Accessibility navigation


Expressive and modular rule-based classifier for data streams

Le, D. T. (2019) Expressive and modular rule-based classifier for data streams. PhD thesis, University of Reading

[img]
Preview
Text (Redacted) - Thesis
· Please see our End User Agreement before downloading.

4MB
[img] Text - Thesis
· Restricted to Repository staff only

2MB
[img] Text - Thesis Deposit Form
· Restricted to Repository staff only

1MB

It is advisable to refer to the publisher's version if you intend to cite from this work. See Guidance on citing.

Abstract/Summary

The advances in computing software, hardware, connected devices and wireless communication infrastructure in recent years have led to the desire to work with streaming data sources. Yet the number of techniques, approaches and algorithms which can work with data from a streaming source is still very limited, compared with batched data. Although data mining techniques have been a well-studied topic of knowledge discovery for decades, many unique properties as well as challenges in learning from a data stream have not been considered properly due to the actual presence of and the real needs to mine information from streaming data sources. This thesis aims to contribute to the knowledge by developing a rule-based algorithm to specifically learn classification rules from data streams, with the learned rules are expressive so that a human user can easily interpret the concept and rationale behind the predictions of the created model. There are two main structures to represent a classification model; the ‘tree-based’ structure and the ‘rule-based’ structure. Even though both forms of representation are popular and well-known in traditional data mining, they are different when it comes to interpretability and quality of models in certain circumstances. The first part of this thesis analyses background work and relevant topics in learning classification rules from data streams. This study provides information about the essential requirements to produce high quality classification rules from data streams and how many systems, algorithms and techniques related to learn the classification of a static dataset are not applicable in a streaming environment. The second part of the thesis investigates at a new technique to improve the efficiency and accuracy in learning heuristics from numeric features from a streaming data source. The computational cost is one of the important factors to be considered for an effective and practical learning algorithm/system because of the needs to learn from continuous arrivals of data examples sequentially and discard the seen data examples. If the computing cost is too expensive, then one may not be able to keep pace with the arrival of high velocity and possibly unbound data streams. The proposed technique was first discussed in the context of the use of Gaussian distribution as heuristics for building rule terms on numeric features. Secondly, empirical evaluation shows the successful integration of the proposed technique into an existing rule-based algorithm for the data stream, eRules. Continuing on the topic of a rule-based algorithm for classification data streams, the use of Hoeffding’s Inequality addresses another problem in learning from a data stream, namely how much data should be seen from a data stream before starting learning and how to keep the model updated over time. By incorporating the theory from Hoeffding’s Inequality, this study presents the Hoeffding Rules algorithm, which can induce modular rules directly from a streaming data source with dynamic window sizes throughout the learning period to ensure the efficiency and robustness towards the concept drifts. Concept drift is another unique challenge in mining data streams which the underlying concept of the data can change either gradually or abruptly over time and the learner should adapt to these changes as quickly as possible. This research focuses on the development of a rule-based algorithm, Hoeffding Rules, for data stream which considers streaming environments as primary data sources and addresses several unique challenges in learning rules from data streams such as concept drifts and computational efficiency. This knowledge facilitates the need and the importance of an interpretable machine learning model; applying new studies to improve the ability to mine useful insights from potentially high velocity, high volume and unbounded data streams. More broadly, this research complements the study in learning classification rules from data streams to address some of the unique challenges in data streams compared with conventional batch data, with the knowledge necessary to systematically and effectively learn expressive and modular classification rules from data streams.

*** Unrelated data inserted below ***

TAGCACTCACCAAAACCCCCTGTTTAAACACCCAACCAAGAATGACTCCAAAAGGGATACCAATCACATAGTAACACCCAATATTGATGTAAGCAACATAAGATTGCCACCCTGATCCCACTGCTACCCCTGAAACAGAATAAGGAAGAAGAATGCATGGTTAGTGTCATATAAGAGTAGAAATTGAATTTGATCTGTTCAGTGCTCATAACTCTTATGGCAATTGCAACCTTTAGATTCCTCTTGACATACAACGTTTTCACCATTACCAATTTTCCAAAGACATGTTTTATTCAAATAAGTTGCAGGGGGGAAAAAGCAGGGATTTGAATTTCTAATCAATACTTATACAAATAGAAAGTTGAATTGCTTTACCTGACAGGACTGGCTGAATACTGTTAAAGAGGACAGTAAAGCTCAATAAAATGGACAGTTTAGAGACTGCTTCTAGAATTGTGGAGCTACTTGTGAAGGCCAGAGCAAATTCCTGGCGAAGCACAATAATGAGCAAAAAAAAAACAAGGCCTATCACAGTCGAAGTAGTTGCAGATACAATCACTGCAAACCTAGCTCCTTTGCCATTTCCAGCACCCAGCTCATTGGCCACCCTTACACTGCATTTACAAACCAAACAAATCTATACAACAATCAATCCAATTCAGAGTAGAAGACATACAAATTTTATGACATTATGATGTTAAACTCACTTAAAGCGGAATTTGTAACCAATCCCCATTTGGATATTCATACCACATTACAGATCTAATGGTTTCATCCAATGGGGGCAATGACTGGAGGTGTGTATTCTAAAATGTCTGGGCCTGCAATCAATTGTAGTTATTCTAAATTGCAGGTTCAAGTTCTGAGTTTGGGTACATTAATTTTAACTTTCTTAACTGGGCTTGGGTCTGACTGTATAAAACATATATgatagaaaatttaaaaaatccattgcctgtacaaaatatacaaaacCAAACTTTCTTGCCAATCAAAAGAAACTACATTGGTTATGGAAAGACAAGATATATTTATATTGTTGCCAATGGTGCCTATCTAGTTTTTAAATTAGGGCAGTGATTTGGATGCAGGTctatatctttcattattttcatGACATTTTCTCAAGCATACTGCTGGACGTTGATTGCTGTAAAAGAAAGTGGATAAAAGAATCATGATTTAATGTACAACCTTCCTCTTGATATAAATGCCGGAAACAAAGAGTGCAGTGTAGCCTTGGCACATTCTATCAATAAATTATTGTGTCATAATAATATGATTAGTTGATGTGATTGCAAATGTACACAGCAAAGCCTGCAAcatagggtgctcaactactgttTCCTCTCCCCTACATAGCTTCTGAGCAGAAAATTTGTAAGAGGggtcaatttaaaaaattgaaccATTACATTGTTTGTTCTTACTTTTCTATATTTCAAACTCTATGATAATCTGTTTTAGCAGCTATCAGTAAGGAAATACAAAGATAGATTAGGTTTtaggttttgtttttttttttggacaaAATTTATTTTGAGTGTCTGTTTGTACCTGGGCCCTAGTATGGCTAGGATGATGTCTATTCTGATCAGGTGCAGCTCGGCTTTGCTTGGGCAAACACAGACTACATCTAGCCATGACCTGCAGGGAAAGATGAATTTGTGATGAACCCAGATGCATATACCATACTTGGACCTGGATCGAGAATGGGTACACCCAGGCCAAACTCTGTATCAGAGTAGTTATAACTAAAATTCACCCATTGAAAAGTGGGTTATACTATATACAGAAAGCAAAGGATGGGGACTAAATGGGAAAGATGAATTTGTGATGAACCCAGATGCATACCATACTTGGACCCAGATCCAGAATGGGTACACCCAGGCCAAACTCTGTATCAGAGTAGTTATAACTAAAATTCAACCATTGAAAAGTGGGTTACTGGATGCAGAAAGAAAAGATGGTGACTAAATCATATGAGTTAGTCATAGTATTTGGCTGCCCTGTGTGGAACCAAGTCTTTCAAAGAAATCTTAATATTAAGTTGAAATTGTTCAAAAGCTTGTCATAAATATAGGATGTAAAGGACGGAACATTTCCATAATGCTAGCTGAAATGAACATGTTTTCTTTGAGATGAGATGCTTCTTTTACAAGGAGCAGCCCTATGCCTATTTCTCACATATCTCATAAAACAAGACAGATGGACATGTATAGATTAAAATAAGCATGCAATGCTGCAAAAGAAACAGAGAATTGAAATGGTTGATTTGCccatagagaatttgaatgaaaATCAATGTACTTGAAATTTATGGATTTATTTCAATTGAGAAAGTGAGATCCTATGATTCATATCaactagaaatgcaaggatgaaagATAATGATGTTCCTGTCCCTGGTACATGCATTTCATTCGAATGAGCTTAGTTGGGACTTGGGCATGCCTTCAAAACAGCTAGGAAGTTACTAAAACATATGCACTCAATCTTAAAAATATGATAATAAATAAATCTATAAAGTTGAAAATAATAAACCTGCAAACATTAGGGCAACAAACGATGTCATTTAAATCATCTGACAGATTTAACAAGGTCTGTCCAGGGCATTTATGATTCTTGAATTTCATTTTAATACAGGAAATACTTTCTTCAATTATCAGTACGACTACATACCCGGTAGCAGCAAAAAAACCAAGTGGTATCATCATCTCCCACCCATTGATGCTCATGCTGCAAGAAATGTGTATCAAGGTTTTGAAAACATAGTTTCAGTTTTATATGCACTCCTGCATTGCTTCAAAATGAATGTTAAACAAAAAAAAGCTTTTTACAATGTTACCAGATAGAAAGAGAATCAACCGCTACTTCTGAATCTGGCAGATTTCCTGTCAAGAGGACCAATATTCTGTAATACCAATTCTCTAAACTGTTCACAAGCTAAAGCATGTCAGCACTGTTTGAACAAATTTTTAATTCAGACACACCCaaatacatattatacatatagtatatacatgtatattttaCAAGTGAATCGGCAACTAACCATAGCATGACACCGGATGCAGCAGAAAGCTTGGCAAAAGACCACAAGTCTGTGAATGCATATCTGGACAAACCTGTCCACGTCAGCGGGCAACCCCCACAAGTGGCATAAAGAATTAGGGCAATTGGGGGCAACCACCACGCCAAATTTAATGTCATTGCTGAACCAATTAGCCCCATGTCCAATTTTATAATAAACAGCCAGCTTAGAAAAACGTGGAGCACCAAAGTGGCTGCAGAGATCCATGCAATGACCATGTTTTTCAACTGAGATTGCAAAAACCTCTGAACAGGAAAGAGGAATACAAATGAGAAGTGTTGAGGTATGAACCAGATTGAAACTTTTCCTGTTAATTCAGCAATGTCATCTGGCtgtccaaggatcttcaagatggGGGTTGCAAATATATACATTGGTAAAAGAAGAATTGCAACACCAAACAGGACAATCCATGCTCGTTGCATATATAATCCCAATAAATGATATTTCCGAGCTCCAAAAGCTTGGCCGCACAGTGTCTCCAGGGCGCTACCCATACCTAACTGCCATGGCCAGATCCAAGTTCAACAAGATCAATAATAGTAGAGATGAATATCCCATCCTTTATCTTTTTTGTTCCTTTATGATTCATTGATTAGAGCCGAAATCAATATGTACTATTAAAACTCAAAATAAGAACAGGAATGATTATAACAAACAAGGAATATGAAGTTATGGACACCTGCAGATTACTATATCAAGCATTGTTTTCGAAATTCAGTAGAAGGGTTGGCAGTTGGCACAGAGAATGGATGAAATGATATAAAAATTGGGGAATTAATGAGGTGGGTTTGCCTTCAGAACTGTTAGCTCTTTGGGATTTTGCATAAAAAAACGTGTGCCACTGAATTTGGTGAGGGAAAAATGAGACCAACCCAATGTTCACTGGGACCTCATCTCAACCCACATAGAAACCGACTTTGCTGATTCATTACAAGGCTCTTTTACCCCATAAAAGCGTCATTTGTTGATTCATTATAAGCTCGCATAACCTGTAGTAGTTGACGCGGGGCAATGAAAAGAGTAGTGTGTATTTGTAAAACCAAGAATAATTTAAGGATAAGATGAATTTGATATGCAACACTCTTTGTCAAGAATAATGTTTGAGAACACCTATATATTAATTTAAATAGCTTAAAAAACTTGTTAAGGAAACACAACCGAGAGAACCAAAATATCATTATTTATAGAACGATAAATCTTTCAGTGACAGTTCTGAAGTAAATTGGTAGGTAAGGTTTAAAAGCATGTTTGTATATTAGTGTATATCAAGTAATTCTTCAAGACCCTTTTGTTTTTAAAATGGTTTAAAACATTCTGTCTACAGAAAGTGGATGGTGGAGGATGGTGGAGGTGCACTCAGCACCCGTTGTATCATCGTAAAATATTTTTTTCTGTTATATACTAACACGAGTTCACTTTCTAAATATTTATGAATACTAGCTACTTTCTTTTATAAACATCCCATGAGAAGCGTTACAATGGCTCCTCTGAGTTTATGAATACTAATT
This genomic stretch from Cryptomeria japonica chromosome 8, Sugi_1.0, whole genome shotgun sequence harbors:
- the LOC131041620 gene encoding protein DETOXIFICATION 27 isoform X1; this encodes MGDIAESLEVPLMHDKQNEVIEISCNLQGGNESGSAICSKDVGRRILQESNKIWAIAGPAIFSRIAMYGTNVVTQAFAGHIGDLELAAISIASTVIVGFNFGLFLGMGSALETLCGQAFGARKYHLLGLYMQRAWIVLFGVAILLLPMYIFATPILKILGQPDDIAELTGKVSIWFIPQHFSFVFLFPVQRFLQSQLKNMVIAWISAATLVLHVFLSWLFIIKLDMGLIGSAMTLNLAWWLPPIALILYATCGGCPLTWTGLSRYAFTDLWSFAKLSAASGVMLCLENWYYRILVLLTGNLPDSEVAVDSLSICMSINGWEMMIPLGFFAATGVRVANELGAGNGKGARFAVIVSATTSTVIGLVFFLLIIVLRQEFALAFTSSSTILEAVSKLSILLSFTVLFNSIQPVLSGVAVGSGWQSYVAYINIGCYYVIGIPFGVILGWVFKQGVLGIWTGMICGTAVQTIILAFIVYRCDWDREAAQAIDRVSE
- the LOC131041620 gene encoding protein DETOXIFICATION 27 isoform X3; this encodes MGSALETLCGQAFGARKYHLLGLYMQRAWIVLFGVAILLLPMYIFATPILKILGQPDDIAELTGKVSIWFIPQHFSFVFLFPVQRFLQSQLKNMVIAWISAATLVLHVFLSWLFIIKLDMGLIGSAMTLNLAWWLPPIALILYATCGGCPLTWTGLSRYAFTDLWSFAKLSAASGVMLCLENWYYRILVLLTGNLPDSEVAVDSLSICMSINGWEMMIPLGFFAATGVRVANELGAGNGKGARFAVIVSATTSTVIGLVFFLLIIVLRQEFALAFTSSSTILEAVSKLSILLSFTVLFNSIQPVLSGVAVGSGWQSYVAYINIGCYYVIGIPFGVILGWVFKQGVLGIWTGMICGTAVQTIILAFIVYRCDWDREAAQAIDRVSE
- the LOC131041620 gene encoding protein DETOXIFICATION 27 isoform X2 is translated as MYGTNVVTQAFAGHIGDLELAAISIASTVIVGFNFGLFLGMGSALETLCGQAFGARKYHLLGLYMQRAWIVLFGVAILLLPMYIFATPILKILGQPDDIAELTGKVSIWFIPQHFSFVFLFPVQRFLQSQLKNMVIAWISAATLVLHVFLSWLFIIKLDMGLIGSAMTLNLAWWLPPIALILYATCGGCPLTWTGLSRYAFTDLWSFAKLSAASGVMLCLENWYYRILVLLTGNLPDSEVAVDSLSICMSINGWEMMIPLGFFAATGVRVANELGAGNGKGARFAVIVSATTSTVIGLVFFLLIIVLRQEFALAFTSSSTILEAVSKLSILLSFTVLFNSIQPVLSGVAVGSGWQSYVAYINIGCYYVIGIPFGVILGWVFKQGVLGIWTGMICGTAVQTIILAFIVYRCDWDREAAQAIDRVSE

Item Type:Thesis (PhD)
Thesis Supervisor:Stahl, F.
Thesis/Report Department:School of Mathematical, Physical and Computational Sciences
Identification Number/DOI:
Divisions:Faculty of Science > School of Mathematical, Physical and Computational Sciences > Department of Computer Science
ID Code:85883

Downloads

Downloads per month over past year

University Staff: Request a correction | Centaur Editors: Update this record

Page navigation